Leica Summaron 35mm f3.5

Leica Summaron 35mm f3.5 lens (1951)

Leica Summaron 35mm f3.5

Yesterday I was visiting London for two model shoots and to do some Leica street photography. I stopped in at a vintage camera repair shop in walking distance of Euston train station to have a look around. ‘Camera City’ ran by Pany and his team was full of amazing old cameras. Some very early film cameras through to newer digital cameras. I was looking at the Rolleiflex TLR cameras as that is one type of camera I have not yet owned. I checked to see if they had any vintage Leica lenses in and they had a modified 1951 Leica Summaron 35mm f3.5 lens. The original design in that era (as showed in the photo) was Leica thread mount (LTM) but my copy is a bayonet mount (LM). I can tell the year of production from the serial number and mine is one of the early ones. The Summaron was in production in Germany from 1949 – 1960. The lens optics look reasonably good for the age of the lens and there is no obvious haze or internal dust. That said, I think the lens was probably cleaned when it was modified. This in not a problem for me as I buy vintage Leica lenses to use not to polish.

I struck a deal with Pany and part exchanged my Voigtlander Color Skopar 21mm f4 now that I have the Zeiss ZM Biogon 21mm f2.8. I loved the size of the 21/4 in LTM mount but I found those lenses sometimes had focus shift so I thought I would stick with the 21/2.8.

It was a totally unplanned purchase (again!) but after really enjoying the use of my 1954 vintage Leica Summarit 50mm f1.5 I knew I would soon be looking for a vintage 35mm to match. You can see the advantages of older lenses by looking at my Leica Summarit 50mm f1.5 blog post.

Here are a couple of samples using the Leica Summaron 35mm f3.5 on my Leica M9

Camera City – test shot before agreeing to buy the lens @f3.5
Camera City, London

Leica street photography in Central London @f3.5
Leica Summaron 35mm f3.5

I love the flare of the old lenses. I recently bought the Voigtlander Skopar PII 35mm f2.5 which is sharp at f2.5 and controls flare well. Both these small 35mm lenses are compact and have their own character. I like the old Leica glass for personal projects but for paying clients I will often use newer glass if I need the look of modern optics and/ or reliable sharpness shot wide open.

I will post a full set of example photos using the Leica Summaron 35mm f3.5 when I find time.

MatthewOsbornePhotography.co.uk – Leica Wedding Photographer

Related Links
Camera City – http://www.cameracity.co.uk
Leica Summarit 50mm f1.5 (1954) –

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Author: matthewosbornephotography

Coventry, UK studio based Model and Wedding Photographer offering both Medium Format Film and Digital Images. 1-2-1 Photography and Lighting Tuition also available.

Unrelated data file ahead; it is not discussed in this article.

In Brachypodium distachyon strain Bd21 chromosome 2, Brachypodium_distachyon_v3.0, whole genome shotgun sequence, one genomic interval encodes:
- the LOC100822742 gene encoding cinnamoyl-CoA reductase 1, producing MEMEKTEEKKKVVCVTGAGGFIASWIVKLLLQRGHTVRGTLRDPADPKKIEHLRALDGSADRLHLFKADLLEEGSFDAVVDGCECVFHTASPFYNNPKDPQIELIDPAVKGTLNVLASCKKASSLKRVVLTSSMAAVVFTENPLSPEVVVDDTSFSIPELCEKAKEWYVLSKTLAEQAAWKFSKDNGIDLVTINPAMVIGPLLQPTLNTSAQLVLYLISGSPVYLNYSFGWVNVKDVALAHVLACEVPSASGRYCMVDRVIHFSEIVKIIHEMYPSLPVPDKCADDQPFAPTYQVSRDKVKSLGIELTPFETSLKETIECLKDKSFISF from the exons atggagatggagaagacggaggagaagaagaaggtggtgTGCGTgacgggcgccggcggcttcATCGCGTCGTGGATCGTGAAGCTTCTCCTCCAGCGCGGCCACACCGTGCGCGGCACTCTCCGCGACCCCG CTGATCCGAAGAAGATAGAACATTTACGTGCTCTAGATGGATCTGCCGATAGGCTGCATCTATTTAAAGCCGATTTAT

6 thoughts on “Leica Summaron 35mm f3.5”

  1. So, if you could only have one 35mm for your M – which would it be? The 3.5/3.5 Summaron, or the CV 35mm Skopar PII?

    1. Hi Jim, as always as you get more and more into gear.. it depends what you want it for! 🙂

      For me I have 4x 35mm..

      travel low light & portraits = Cv 1.4
      travel in good light + family = skopar
      paying clients & non-travel = cv 1.2
      vintage look & flare = 3.5

      Hope that helps

      ..CV 1.4 gets most use but I think 1.2 is a little sharper (super sharp!)

      Cheers
      Matt

      1. Interesting! So far, the only 35mm lens I have is a non-coupled M39 3.5 lens which I’d rather not bash around due to sentimental value. I’m hoping to add an M4P to my MDa soon in any case, so I’ll want a coupled lens for it. My budget basically allows me any one of the lenses you’ve described. (And The 1.2 is too big for me, so that’s ruled out – I’d heard a lot about non-linear focus on the 1.4 that put me off, so I’d discounted it – but the fact that you use it is more encouraging.

        Still, your usage cases are pretty informative, and the fact that the skopar is your daytime ‘general’ lens immediately biases me back to it from the Summaron or Nokton. Although the vintage rendering is appealing to me, flare is less so – and a more well-rounded lens (not to mention, a subtle blackness) is worth the extra $ for a new Skopar over a Summaron. Thanks!

  2. One of my all time fave Leica lenses. I loved the crunchy contrast but soft bokeh when shot on Ricoh GXR. Stupidly sold it off after getting a C Biogon. Have regretted it ever since. Mine came with the original hood, lens cap, and yellow and green filters. With the green filter, b&w looks like what I used to get from my PII Skopar.

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